Phase III Adjuvant Chemotherapy with 5-FU/MeCCNU/VCR vs Radiotherapy vs No Postoperative Therapy for Resectable Dukes B/C Rectal Carcinoma
Basic Trial Information
|Phase III||Treatment||Closed||under 80||NCI||NSABP-R-01|
I. Obtain information to define subsets of rectal cancer patients at high risk of recurrence. II. Correlate pathologic and biologic parameters with disease-free interval and survival. III. Determine the value of surgical and ancillary techniques in management of rectal cancer. IV. Compare disease-free interval and survival after curative resection and postoperative radiotherapy or chemotherapy with 5-fluorouracil/methyl-CCNU/vincristine. V. Relate the total lymphocyte count to the course of the disease.
See General Eligibility Criteria
See General Eligibility Criteria
General Eligibility Criteria:
Patients under the age of 80 years who have undergone resection for a potentially curable Dukes Stage B or C rectal adenocarcinoma. Patients with involved adjacent structures are eligible if an en bloc resection has been carried out and the surgeon deems the procedure curative. Patients with more than one rectal tumor are eligible provided that all tumors are curatively resected. Preliminary or complementary colostomy does not exclude. The performance status must be 0-2; liver, kidney, and bone marrow function must be adequate. Patients with Stage A or D disease may be entered on the follow-up arm only. There may be no previous or concomitant second malignancy with the exception of adequately treated nonmelanomatous skin cancer. Patients may have received no radiotherapy, chemotherapy, or other surgery (except preliminary or complementary colostomy) for their current malignancy and may not have received prior irradiation to the tumor area. There may be no nonmalignant systemic disease that would preclude any of the treatment options on this protocol, and patients may not expect a pregnancy to be carried to term.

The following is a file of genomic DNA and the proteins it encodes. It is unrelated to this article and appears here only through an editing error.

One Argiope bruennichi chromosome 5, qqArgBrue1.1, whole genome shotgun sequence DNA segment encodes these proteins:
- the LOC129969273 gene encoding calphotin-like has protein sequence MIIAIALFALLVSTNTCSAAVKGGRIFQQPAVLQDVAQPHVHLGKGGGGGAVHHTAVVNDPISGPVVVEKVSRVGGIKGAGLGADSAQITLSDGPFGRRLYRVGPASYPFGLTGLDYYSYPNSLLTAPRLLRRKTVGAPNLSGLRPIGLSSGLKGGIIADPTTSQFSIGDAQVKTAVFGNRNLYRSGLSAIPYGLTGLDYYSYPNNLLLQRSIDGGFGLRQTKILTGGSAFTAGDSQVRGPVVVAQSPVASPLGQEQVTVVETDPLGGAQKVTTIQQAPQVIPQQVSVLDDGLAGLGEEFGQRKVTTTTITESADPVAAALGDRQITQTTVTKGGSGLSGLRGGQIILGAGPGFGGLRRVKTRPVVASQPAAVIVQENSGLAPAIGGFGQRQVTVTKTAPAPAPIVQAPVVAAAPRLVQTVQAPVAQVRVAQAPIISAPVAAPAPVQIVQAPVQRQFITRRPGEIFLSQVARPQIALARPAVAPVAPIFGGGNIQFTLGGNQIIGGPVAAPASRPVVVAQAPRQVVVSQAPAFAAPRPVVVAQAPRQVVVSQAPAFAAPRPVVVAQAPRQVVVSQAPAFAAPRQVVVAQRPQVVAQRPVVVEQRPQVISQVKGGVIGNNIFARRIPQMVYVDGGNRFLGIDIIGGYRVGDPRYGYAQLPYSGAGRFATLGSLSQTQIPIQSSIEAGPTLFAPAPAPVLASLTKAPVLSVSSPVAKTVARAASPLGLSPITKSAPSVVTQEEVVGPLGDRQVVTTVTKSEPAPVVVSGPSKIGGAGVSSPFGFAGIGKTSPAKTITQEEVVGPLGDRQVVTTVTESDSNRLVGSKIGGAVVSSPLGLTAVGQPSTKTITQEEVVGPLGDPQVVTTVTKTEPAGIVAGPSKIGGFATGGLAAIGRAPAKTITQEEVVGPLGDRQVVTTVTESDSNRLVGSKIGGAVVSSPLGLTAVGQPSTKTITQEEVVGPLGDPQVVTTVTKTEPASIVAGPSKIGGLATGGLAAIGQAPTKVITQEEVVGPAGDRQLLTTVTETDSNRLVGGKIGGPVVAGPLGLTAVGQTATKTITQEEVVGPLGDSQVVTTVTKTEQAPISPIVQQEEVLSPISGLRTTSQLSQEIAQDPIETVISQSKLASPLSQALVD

About 600-800 patients will be entered in 3-5 years.
Randomized study. All patients with Dukes A or D lesions are treated on Arm I; all other patients are randomized to Arm I, II, or III following surgery. Arm I: No therapy following surgery. Arm II: Radiotherapy. Postoperative irradiation of the entire pelvis using megavoltage equipment (Co-60, 4 to 10 MeV) or (if necessary) 250 kVp x-rays. Arm III: 3-Drug Combination Chemotherapy. 5-Fluorouracil, 5-FU, NSC-19893; Methyl-CCNU, MeCCNU, NSC-95441; Vincristine, VCR, NSC-67574.
Johnston PG, Fisher ER, Rockette HE, et al.: The role of thymidylate synthase expression in prognosis and outcome of adjuvant chemotherapy in patients with rectal cancer. J Clin Oncol 12 (12): 2640-7, 1994.[PUBMED Abstract]
Fisher ER, Paik SM, Rockette H, et al.: Prognostic significance of eosinophils and mast cells in rectal cancer: findings from the National Surgical Adjuvant Breast and Bowel Project (protocol R-01). Hum Pathol 20 (2): 159-63, 1989.[PUBMED Abstract]